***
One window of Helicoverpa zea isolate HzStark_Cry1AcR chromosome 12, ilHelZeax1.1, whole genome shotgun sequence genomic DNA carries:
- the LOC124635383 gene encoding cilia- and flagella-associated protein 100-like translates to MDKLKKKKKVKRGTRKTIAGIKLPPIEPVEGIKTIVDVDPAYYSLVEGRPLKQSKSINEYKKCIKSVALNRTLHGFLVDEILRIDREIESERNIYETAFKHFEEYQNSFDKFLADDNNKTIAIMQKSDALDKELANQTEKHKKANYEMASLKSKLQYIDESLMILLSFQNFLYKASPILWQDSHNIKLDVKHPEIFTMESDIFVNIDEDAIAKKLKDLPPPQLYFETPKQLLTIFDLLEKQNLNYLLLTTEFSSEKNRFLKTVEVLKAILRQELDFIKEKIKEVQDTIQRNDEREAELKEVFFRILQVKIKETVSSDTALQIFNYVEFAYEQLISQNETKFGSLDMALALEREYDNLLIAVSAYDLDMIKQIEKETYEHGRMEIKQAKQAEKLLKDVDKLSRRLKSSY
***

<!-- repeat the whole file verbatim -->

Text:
One window of Helicoverpa zea isolate HzStark_Cry1AcR chromosome 12, ilHelZeax1.1, whole genome shotgun sequence genomic DNA carries:
- the LOC124635383 gene encoding cilia- and flagella-associated protein 100-like translates to MDKLKKKKKVKRGTRKTIAGIKLPPIEPVEGIKTIVDVDPAYYSLVEGRPLKQSKSINEYKKCIKSVALNRTLHGFLVDEILRIDREIESERNIYETAFKHFEEYQNSFDKFLADDNNKTIAIMQKSDALDKELANQTEKHKKANYEMASLKSKLQYIDESLMILLSFQNFLYKASPILWQDSHNIKLDVKHPEIFTMESDIFVNIDEDAIAKKLKDLPPPQLYFETPKQLLTIFDLLEKQNLNYLLLTTEFSSEKNRFLKTVEVLKAILRQELDFIKEKIKEVQDTIQRNDEREAELKEVFFRILQVKIKETVSSDTALQIFNYVEFAYEQLISQNETKFGSLDMALALEREYDNLLIAVSAYDLDMIKQIEKETYEHGRMEIKQAKQAEKLLKDVDKLSRRLKSSY